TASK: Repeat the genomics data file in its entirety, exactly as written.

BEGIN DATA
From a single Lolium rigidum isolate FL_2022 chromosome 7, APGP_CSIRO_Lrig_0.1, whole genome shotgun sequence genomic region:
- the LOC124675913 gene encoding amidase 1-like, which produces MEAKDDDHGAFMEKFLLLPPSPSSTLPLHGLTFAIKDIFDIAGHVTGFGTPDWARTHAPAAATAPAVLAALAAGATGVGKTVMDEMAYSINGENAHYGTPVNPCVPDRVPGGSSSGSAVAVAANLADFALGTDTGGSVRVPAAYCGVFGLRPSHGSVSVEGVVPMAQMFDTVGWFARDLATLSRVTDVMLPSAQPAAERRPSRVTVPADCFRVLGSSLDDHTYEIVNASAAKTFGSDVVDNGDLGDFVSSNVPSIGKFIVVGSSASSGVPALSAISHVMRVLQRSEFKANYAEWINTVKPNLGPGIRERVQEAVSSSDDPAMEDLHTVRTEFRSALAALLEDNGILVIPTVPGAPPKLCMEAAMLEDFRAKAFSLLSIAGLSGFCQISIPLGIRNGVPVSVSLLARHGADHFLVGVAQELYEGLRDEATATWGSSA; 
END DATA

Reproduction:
From a single Lolium rigidum isolate FL_2022 chromosome 7, APGP_CSIRO_Lrig_0.1, whole genome shotgun sequence genomic region:
- the LOC124675913 gene encoding amidase 1-like, which produces MEAKDDDHGAFMEKFLLLPPSPSSTLPLHGLTFAIKDIFDIAGHVTGFGTPDWARTHAPAAATAPAVLAALAAGATGVGKTVMDEMAYSINGENAHYGTPVNPCVPDRVPGGSSSGSAVAVAANLADFALGTDTGGSVRVPAAYCGVFGLRPSHGSVSVEGVVPMAQMFDTVGWFARDLATLSRVTDVMLPSAQPAAERRPSRVTVPADCFRVLGSSLDDHTYEIVNASAAKTFGSDVVDNGDLGDFVSSNVPSIGKFIVVGSSASSGVPALSAISHVMRVLQRSEFKANYAEWINTVKPNLGPGIRERVQEAVSSSDDPAMEDLHTVRTEFRSALAALLEDNGILVIPTVPGAPPKLCMEAAMLEDFRAKAFSLLSIAGLSGFCQISIPLGIRNGVPVSVSLLARHGADHFLVGVAQELYEGLRDEATATWGSSA; 